Stevan Harnad has defended Searle's argument against Systems Reply critics in two papers. Understanding doesn't magically exist elsewhere in the motor cortex or the optic nerve or some other non-language-processing part of the brain. But I still find that your Chinese room is not analoguous to computers, as you claimed. Searle argues that however the program is written or however the machine is connected to the world, the mind is being simulated by a simple step-by-step digital machine or machines. Fetzer, James H 1990 , Artifical Intelligence: Its Scope and Limits, Kluwer Academic Publishers, Netherlands. In Dimensions of mind, ed. I am the robot's homunculus, but unlike the traditional homunculus, I don't know what's going on.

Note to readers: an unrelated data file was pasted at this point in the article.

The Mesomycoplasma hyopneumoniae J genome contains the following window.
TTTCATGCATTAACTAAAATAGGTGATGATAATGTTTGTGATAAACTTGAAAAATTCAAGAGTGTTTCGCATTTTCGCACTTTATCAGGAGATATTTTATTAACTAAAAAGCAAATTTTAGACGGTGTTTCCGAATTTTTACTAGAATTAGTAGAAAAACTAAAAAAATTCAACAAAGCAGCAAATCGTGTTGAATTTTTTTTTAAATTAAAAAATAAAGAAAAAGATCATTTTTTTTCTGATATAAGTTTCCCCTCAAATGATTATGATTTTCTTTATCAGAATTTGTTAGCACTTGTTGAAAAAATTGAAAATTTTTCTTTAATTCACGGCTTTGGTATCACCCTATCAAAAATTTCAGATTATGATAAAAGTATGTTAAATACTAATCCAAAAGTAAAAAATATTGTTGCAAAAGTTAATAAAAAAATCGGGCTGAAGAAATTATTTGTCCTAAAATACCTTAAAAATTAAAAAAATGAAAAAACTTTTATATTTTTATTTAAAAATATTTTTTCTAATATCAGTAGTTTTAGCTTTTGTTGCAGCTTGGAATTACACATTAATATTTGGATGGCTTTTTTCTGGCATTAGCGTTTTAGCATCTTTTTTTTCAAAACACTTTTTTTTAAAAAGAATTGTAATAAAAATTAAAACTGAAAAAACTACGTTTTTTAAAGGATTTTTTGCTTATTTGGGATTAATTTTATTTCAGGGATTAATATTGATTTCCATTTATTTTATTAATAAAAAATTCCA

Berkeley philosopher John Searle introduced a short and widely-discussed argument intended to show conclusively that it is impossible for digital computers to understand language or think. The problem is not that a computer cannot be conscious or understand, it may well have intentionality one day, but saying it in terms that we ascribe to humans, are giving computers anthropomorphic qualities. Objections Chauvinism- based of the sort of information processing difference that exists Aunt Bertha Machine is impossible to build- need more strings than particles in the universe Block argues its possibility proves false the neo-Turing Test conception of intelligence Main aim is to reconcile two claims that can seem to be in tension: 1- As Block's Aunt Bertha machine shows, having a capacity to pass the Turing Test is not logically sufficient for being intelligent. New York, Heidelberg, Berlin: Springer Verlag. At the level of the synapses, what would or could be different about the program of the computer and the program of the Chinese brain? Perhaps other physical and chemical processes could produce exactly these effects; perhaps, for example, Martians also have intentionality but their brains are made of different stuff. You can visit him online at Doug Enterprises.